Asia > Eastern Asia > China > China’s crude imports break 7m b/d record

China: China’s crude imports break 7m b/d record


China’s crude oil imports rose above 7m barrels per day for the initial time in December, reaching record levels as plunging international prices allowed the world’s major importer to fill strategic and commercial reserves.

International crude prices are near six-year lows, revisiting levels last seen in the wake of the world financial crisis. While price controls over transport fuels limit the boost to the Chinese economy, the drop has presented an unusual opportunity for China to increase reserves of crude oil at relatively little cost. China imported 7.15m bpd in December, bringing its full-year crude imports to a record 308m tonnes, up nearly 10 % on the year. Some of that additional request reflects economic increase and new refineries coming on line but most is probably going into tank farms, say market watchers.

Over the course of 2014 Chinese crude imports averaged 6.2m b/d, up 530,000 b/d or 9.6 % on 2013, at the same time as the increase rate was 5 %. China is the world’s biggest oil importer and its strategic reserve programme has long been a matter of conjecture, although the country has pledged better transparency over its stock builds.

In November, Beijing announced for the initial time the status of the initial phase of commercial storage facilities, but the pace at which the second and third phases are being completed and filled was not announced.

New commercial storage facilities plus an estimated 101m barrels of new strategic petroleum reserves (SPR) operated by the three national oil companies will lift China’s crude request by about 150,000 b/d in 2015, according to Argus Media estimates. In 2014, China is reckoned to have added 100m barrels to its stockpiles. Analysts had expected a jump in December crude imports because Chinese buying accelerated in October as the oil price rout gathered pace.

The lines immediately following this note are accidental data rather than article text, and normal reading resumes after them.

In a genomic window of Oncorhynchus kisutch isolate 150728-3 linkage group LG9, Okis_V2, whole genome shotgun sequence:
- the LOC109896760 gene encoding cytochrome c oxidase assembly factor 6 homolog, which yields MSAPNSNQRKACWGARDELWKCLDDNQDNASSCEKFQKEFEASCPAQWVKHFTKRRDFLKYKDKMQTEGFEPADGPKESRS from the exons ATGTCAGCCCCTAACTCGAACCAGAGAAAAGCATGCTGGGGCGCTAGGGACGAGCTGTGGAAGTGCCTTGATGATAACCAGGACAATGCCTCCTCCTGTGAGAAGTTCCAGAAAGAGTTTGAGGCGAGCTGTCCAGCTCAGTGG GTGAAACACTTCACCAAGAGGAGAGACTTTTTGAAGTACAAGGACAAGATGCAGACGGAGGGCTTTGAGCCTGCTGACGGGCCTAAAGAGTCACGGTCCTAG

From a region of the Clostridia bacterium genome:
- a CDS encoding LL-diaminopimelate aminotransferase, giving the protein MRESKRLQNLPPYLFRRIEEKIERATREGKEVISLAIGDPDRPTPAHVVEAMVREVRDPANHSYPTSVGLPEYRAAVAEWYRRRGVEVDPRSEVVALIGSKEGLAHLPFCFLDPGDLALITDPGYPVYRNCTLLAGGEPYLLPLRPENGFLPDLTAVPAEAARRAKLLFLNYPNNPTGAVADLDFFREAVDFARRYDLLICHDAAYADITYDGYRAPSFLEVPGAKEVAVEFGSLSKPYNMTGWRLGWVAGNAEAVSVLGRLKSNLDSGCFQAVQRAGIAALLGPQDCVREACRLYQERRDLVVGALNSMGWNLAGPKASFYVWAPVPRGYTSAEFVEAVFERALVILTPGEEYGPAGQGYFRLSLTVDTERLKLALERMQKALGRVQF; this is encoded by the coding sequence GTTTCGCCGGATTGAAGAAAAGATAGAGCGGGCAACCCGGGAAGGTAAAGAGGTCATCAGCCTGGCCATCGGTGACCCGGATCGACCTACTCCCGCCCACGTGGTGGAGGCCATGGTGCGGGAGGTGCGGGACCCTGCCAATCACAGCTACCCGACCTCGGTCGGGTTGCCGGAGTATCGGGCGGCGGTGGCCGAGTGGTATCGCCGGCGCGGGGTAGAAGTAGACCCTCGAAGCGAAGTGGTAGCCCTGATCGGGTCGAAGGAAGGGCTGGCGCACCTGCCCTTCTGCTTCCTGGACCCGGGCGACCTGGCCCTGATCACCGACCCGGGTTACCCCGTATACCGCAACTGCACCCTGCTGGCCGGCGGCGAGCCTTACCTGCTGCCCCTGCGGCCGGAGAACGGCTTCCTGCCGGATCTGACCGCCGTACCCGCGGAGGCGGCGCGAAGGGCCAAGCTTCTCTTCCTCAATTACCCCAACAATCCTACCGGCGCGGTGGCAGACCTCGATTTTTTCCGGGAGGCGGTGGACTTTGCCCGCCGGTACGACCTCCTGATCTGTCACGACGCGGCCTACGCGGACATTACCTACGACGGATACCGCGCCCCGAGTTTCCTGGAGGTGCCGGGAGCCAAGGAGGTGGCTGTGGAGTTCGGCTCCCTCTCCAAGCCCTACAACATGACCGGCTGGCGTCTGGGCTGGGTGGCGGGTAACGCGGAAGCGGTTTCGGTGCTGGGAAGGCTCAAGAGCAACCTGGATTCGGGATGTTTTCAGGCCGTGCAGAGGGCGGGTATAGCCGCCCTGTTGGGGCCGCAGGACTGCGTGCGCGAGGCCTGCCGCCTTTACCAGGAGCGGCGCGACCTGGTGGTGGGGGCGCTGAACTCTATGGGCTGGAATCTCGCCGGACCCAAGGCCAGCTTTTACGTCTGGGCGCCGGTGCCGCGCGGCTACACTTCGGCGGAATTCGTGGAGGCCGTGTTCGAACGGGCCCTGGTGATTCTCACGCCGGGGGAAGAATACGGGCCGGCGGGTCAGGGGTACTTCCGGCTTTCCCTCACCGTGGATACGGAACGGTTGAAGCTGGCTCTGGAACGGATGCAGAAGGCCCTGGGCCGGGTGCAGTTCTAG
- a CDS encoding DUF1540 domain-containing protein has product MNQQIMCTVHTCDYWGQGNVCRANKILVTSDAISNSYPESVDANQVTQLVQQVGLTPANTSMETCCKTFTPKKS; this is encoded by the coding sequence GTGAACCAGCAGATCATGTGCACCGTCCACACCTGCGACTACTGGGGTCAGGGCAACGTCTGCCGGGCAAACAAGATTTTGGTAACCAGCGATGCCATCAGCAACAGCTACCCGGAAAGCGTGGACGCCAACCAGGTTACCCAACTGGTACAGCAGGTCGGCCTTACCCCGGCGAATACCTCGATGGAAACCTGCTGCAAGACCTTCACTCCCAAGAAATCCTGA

Chinaoil, the trading arm of China National Petroleum Corporation, went on a huge buying spree, snapping up millions of barrels of Middle East crude as world oil prices slumped.

It bought additional than 20m barrels of Dubai, Oman and Upper Zakum grades — a lot of of them from Unipec, the subsidiary of Chinese national oil company Sinopec. Most of these cargoes arrived in December.

“The increase in December imports is as well mirrored in the number of very large crude carriers heading to China, which picked up sharply from end-September, averaging a record high 76 in November,” said Amrita Sen, chief oil analyst at Energy Aspects, a consultancy.
Chinese import data can be “lumpy” on a monthly basis but tend to rise additional smoothly on a quarterly basis, cautions Thomas Hilboldt, Asian oil and gas analyst with HSBC in Hong Kong. “Will the January numbers be as shockingly headline-generating? The probability is not. You have to absorb it at some point.”

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